Cornmeal Substitutes – Top 5 Recommended

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If you didn’t know, cooking is all an art. Of course, for you to deliver a quality meal you need to use the correct ingredients while following a particular recipe.

However, there are days when amidst cooking you realize that you have run out of major ingredients.

Now, a good cook should know each ingredient they use in a meal and their effect on the meal. This helps to find a substitute that will deliver the same result.

Cornmeal is a vital ingredient in the kitchen. This article is going to show you its substitutes.



This is a flour that is made from ground corn kernel. It’s however not corn flour even though they are both from corn kernel. Note that, cornmeal has larger grain size than corn flour. Most people use the cornmeal as a breakfast cereal but it’s also used to prepare different meals.

Although it’s finely ground, it assumes a coarse texture than the wheat flour. It appears in powder form with the granular texture. Don’t confuse it with corn-starch even though sometimes people refer to cornflour like they do corn-starch.

Note that, the corn that makes the cornmeal is nothing like the summer corn on the cob. The cornmeal is made from the starchy field corn that has usually matured in the fields then dried. After the drying, the corn is processed in different ways.

Types of corn

Cornmeal varies in texture, it may be fine, coarse or medium. So medium and coarse grinds are used in baking while the coarse one is best used for pudding and polenta.

The ground dried corn maybe white or yellow. This is a result of the maize used and you can use the white cornmeal and yellow cornmeal interchangeably. They only have a slight difference in flavor. You may also have the blue cornmeal though it’s a rare option.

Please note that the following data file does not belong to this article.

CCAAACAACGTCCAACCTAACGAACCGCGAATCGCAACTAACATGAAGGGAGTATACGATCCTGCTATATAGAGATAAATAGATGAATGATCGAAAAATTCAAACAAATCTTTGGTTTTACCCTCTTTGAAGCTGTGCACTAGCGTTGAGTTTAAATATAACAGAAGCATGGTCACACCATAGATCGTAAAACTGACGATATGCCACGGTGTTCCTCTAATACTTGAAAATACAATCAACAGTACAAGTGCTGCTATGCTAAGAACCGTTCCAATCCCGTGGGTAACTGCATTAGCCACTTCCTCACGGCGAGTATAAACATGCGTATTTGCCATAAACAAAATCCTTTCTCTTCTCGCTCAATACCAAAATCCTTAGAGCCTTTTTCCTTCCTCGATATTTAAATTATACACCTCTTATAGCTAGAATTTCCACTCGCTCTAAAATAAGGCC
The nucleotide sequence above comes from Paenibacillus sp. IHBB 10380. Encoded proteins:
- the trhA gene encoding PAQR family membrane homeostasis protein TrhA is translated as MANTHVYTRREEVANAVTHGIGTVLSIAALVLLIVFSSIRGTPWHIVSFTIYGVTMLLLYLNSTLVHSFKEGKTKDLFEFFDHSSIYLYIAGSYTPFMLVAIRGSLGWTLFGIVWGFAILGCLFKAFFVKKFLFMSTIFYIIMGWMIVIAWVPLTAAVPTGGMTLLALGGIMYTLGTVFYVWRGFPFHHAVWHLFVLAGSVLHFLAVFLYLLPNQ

The cornmeal can either be whole or degerminated. Corn kernel has 3 parts: the fibrous hull, starchy endosperm and germ packed with vitamins and oil. Your whole grain has all the three parts and therefore a richer fully flavored and nutritious version.

On the other hand, the degerminated one is hulled to create the fine texture but it’s also the common one in the supermarket. This is because your whole grain has a high content of oil which turns rancid in a matter of days.

Another type is the masa harina which is made using cornmeal that is cooked in lime water first.

Top substitutes for cornmeal

Before you choose a substitute, you should know what the cornmeal would do to your recipe.

Cornmeal basically has 2 functions to add flavor and to add texture.

If you have a recipe that requires the cornmeal flavor, substitute it with corn products.

If it requires the cornmeal texture then consider all products with a similar texture.

Also, if you are allergic to corn, go for products without corn.

1. Corn grits


This is a corn product that is among the best substitute for cornmeal. They are small bits of corn that are finely ground. It’s easy to confuse the two because of the way they look. However, grits are slightly larger than cornmeal.

This means that it will give you both the texture and flavor. The grits and cornmeal are almost the same so for some recipes, you may use the same measurement to substitute.

However, when making a batter, reduce the amount slightly this will balance it since the grit is slightly coarse. Use the regular grit or hominy grit.

PALMETTO FARMS Stone Ground White Grits

Palmetto Farms, Grits Stone Ground White, 32 Ounce

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This features stone ground corn from non-GMO corn. It will not only give your meal the texture but also the rich flavor. It retains its natural oils since its ground using the traditional stone mill. It further involves no chemical processing.

The product is a blend of smooth, creamy delicious and full of flavor flour. Having been produced in a gluten-free environment, the product contains no gluten traces since it also naturally contains no gluten. With this product, nothing is added neither taken away.

2. Polenta


This is another ground corn. There are areas where they still call cornmeal as polenta but, they are different. The polenta features all the textures form fine to medium and to coarse.